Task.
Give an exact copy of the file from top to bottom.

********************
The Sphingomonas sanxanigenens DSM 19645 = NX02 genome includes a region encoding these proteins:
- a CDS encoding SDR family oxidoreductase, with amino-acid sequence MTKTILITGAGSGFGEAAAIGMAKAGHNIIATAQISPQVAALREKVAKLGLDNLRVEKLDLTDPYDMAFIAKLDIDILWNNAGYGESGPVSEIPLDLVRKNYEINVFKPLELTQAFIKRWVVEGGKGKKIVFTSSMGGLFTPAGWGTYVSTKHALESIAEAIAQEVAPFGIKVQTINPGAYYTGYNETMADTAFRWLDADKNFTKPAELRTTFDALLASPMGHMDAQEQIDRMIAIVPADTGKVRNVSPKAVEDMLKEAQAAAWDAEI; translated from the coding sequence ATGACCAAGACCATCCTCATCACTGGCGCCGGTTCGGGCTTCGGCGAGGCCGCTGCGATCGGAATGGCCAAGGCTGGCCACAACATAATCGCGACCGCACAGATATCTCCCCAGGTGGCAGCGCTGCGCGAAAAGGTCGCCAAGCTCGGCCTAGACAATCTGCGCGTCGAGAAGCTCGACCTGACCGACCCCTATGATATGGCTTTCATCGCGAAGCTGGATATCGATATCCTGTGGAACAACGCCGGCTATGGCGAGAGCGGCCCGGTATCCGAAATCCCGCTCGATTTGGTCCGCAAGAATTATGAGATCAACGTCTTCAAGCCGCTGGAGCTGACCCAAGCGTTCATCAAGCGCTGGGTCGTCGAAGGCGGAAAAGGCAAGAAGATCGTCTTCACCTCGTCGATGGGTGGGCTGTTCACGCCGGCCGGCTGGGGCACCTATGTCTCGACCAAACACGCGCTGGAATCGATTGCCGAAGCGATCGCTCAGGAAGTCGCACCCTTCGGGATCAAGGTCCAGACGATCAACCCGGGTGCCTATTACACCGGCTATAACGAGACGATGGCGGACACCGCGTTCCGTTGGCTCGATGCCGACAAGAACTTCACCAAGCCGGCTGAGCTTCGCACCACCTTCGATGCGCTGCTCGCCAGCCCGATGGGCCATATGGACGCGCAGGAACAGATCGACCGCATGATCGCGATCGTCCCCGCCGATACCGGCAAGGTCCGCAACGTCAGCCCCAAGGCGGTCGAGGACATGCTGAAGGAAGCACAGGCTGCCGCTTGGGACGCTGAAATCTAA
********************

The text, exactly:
The Sphingomonas sanxanigenens DSM 19645 = NX02 genome includes a region encoding these proteins:
- a CDS encoding SDR family oxidoreductase, with amino-acid sequence MTKTILITGAGSGFGEAAAIGMAKAGHNIIATAQISPQVAALREKVAKLGLDNLRVEKLDLTDPYDMAFIAKLDIDILWNNAGYGESGPVSEIPLDLVRKNYEINVFKPLELTQAFIKRWVVEGGKGKKIVFTSSMGGLFTPAGWGTYVSTKHALESIAEAIAQEVAPFGIKVQTINPGAYYTGYNETMADTAFRWLDADKNFTKPAELRTTFDALLASPMGHMDAQEQIDRMIAIVPADTGKVRNVSPKAVEDMLKEAQAAAWDAEI; translated from the coding sequence ATGACCAAGACCATCCTCATCACTGGCGCCGGTTCGGGCTTCGGCGAGGCCGCTGCGATCGGAATGGCCAAGGCTGGCCACAACATAATCGCGACCGCACAGATATCTCCCCAGGTGGCAGCGCTGCGCGAAAAGGTCGCCAAGCTCGGCCTAGACAATCTGCGCGTCGAGAAGCTCGACCTGACCGACCCCTATGATATGGCTTTCATCGCGAAGCTGGATATCGATATCCTGTGGAACAACGCCGGCTATGGCGAGAGCGGCCCGGTATCCGAAATCCCGCTCGATTTGGTCCGCAAGAATTATGAGATCAACGTCTTCAAGCCGCTGGAGCTGACCCAAGCGTTCATCAAGCGCTGGGTCGTCGAAGGCGGAAAAGGCAAGAAGATCGTCTTCACCTCGTCGATGGGTGGGCTGTTCACGCCGGCCGGCTGGGGCACCTATGTCTCGACCAAACACGCGCTGGAATCGATTGCCGAAGCGATCGCTCAGGAAGTCGCACCCTTCGGGATCAAGGTCCAGACGATCAACCCGGGTGCCTATTACACCGGCTATAACGAGACGATGGCGGACACCGCGTTCCGTTGGCTCGATGCCGACAAGAACTTCACCAAGCCGGCTGAGCTTCGCACCACCTTCGATGCGCTGCTCGCCAGCCCGATGGGCCATATGGACGCGCAGGAACAGATCGACCGCATGATCGCGATCGTCCCCGCCGATACCGGCAAGGTCCGCAACGTCAGCCCCAAGGCGGTCGAGGACATGCTGAAGGAAGCACAGGCTGCCGCTTGGGACGCTGAAATCTAA